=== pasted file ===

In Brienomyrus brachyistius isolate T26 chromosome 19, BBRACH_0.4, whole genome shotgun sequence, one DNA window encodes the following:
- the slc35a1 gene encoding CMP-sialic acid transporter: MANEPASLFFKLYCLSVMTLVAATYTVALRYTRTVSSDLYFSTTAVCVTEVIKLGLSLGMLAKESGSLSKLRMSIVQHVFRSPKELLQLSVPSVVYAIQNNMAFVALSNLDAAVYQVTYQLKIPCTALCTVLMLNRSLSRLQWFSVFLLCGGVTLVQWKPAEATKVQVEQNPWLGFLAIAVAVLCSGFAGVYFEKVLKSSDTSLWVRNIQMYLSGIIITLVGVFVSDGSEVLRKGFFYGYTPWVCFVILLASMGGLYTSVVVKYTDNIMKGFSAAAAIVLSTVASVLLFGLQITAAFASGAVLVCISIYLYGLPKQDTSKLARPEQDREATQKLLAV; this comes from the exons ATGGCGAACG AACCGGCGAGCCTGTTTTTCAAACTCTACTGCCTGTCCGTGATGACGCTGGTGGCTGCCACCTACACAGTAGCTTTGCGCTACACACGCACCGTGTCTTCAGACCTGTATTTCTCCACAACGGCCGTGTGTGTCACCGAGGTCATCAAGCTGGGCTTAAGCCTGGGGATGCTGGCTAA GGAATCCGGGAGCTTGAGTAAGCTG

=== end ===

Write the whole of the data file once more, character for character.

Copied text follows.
In Brienomyrus brachyistius isolate T26 chromosome 19, BBRACH_0.4, whole genome shotgun sequence, one DNA window encodes the following:
- the slc35a1 gene encoding CMP-sialic acid transporter: MANEPASLFFKLYCLSVMTLVAATYTVALRYTRTVSSDLYFSTTAVCVTEVIKLGLSLGMLAKESGSLSKLRMSIVQHVFRSPKELLQLSVPSVVYAIQNNMAFVALSNLDAAVYQVTYQLKIPCTALCTVLMLNRSLSRLQWFSVFLLCGGVTLVQWKPAEATKVQVEQNPWLGFLAIAVAVLCSGFAGVYFEKVLKSSDTSLWVRNIQMYLSGIIITLVGVFVSDGSEVLRKGFFYGYTPWVCFVILLASMGGLYTSVVVKYTDNIMKGFSAAAAIVLSTVASVLLFGLQITAAFASGAVLVCISIYLYGLPKQDTSKLARPEQDREATQKLLAV; this comes from the exons ATGGCGAACG AACCGGCGAGCCTGTTTTTCAAACTCTACTGCCTGTCCGTGATGACGCTGGTGGCTGCCACCTACACAGTAGCTTTGCGCTACACACGCACCGTGTCTTCAGACCTGTATTTCTCCACAACGGCCGTGTGTGTCACCGAGGTCATCAAGCTGGGCTTAAGCCTGGGGATGCTGGCTAA GGAATCCGGGAGCTTGAGTAAGCTG